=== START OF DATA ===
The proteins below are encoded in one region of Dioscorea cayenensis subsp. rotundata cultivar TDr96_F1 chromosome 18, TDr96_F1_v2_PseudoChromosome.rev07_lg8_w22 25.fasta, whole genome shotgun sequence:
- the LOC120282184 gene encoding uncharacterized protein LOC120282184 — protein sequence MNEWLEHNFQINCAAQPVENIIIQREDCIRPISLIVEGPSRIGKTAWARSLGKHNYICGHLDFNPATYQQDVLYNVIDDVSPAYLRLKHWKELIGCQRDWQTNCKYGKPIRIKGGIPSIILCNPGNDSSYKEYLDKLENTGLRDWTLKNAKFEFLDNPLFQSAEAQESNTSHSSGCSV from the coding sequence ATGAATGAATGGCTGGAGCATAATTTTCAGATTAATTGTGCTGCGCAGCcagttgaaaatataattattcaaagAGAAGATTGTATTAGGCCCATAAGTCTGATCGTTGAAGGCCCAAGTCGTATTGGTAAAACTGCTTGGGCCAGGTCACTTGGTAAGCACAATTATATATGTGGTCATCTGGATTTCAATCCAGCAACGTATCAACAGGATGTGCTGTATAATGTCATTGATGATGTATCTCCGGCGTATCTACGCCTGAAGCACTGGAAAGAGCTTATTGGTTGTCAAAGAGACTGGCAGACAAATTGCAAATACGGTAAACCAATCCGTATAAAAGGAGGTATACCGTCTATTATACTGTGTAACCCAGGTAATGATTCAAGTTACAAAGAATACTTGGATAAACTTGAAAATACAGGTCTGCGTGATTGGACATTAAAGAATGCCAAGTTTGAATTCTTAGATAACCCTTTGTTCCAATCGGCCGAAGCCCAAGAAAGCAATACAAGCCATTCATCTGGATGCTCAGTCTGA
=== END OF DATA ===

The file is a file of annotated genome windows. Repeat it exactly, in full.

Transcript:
The proteins below are encoded in one region of Dioscorea cayenensis subsp. rotundata cultivar TDr96_F1 chromosome 18, TDr96_F1_v2_PseudoChromosome.rev07_lg8_w22 25.fasta, whole genome shotgun sequence:
- the LOC120282184 gene encoding uncharacterized protein LOC120282184 — protein sequence MNEWLEHNFQINCAAQPVENIIIQREDCIRPISLIVEGPSRIGKTAWARSLGKHNYICGHLDFNPATYQQDVLYNVIDDVSPAYLRLKHWKELIGCQRDWQTNCKYGKPIRIKGGIPSIILCNPGNDSSYKEYLDKLENTGLRDWTLKNAKFEFLDNPLFQSAEAQESNTSHSSGCSV from the coding sequence ATGAATGAATGGCTGGAGCATAATTTTCAGATTAATTGTGCTGCGCAGCcagttgaaaatataattattcaaagAGAAGATTGTATTAGGCCCATAAGTCTGATCGTTGAAGGCCCAAGTCGTATTGGTAAAACTGCTTGGGCCAGGTCACTTGGTAAGCACAATTATATATGTGGTCATCTGGATTTCAATCCAGCAACGTATCAACAGGATGTGCTGTATAATGTCATTGATGATGTATCTCCGGCGTATCTACGCCTGAAGCACTGGAAAGAGCTTATTGGTTGTCAAAGAGACTGGCAGACAAATTGCAAATACGGTAAACCAATCCGTATAAAAGGAGGTATACCGTCTATTATACTGTGTAACCCAGGTAATGATTCAAGTTACAAAGAATACTTGGATAAACTTGAAAATACAGGTCTGCGTGATTGGACATTAAAGAATGCCAAGTTTGAATTCTTAGATAACCCTTTGTTCCAATCGGCCGAAGCCCAAGAAAGCAATACAAGCCATTCATCTGGATGCTCAGTCTGA